Indoor air pollution is a significant health concern, especially for people who suffer from respiratory diseases such as asthma and COPD. According to the Environmental Protection Agency, the air inside the average home is approximately five times more polluted than the outdoors. Long-term exposure to indoor air pollutants can be dangerous. That’s why it’s important to know what might be lurking in your home or office.
Indoor Air Pollution Causes
Here are three of the most common causes of indoor air pollution and how you can prevent them in your home or office.
Radon occurs naturally and is found everywhere, but at low levels. It is an odorless and colorless gas commonly found in rock formations underneath your home or some building materials. At low levels it is harmless. However, long-term or elevated exposure to this indoor air pollution contaminant increases your risk of getting lung cancer or other respiratory diseases.
Professionals estimate that 1 out of every 5 homes in the US have radon levels that need to be reduced. Call a professional to test your radon level in your home or office. Or, go here for more information on how to do it yourself.
Volatile Organic Compounds (VOCs)
Volatile organic compounds sound very science fiction doesn’t it? In short, they are chemicals found in ordinary household products. “Volatile” means that the chemicals evaporate or can easily get into the air at room temperature. Researchers have found that VOCs in indoor environments may be two thousand times higher than in the outdoors. They are also virtually undetectable by smell.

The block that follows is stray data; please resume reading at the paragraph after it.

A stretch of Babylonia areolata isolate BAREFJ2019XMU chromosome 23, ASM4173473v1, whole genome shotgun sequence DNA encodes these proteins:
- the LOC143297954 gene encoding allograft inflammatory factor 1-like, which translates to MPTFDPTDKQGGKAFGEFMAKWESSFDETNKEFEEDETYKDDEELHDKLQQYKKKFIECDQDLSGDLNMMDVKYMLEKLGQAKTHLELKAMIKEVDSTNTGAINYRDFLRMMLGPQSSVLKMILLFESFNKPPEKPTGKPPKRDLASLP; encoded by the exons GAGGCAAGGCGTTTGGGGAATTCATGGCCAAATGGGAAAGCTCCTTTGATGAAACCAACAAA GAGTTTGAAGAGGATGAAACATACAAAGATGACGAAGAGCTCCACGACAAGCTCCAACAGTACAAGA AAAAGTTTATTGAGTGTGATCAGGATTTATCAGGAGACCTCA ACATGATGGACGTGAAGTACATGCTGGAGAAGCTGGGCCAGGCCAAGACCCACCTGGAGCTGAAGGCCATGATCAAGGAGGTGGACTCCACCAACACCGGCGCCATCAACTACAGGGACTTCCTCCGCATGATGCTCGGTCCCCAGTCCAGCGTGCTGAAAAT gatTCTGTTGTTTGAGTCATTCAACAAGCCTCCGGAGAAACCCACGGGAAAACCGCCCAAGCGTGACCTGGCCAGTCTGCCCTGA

Long-term indoor air pollution caused by VOCs can cause dizziness, headaches, eye, nose, and throat irritation. High concentrations of VOC can be very toxic.
Common Sources of VOC indoor air pollution originate from:
- Building Materials
- Indoor Furnishings (varnish and paint)
- Glues and Adhesives
- Printers and Copiers
- Dry-Cleaned Clothing
Indoor air pollution from smoke is not only second-hand cigarette smoke. It can also source from fireplaces, stoves, and cooking fires. Pervasive, long-term exposure to smoke can aggravate and may even cause asthma or other chronic respiratory conditions.
Prevent this type of indoor air pollution:
- Eliminate all indoor cigarette smoking.
- Make sure you have proper ventilation to prevent the buildup of smoke from indoor fires.
- Regularly clean and maintain chimneys and flues.
Fight Indoor Air Pollution
Sources of indoor air pollution can be difficult to detect without a professional. Contact Advantage Air & Service to schedule an evaluation of your home or office. We perform a comprehensive indoor air quality test and provide you with affordable solutions to improve your indoor air quality. Let us help you keep your home comfortable and safe.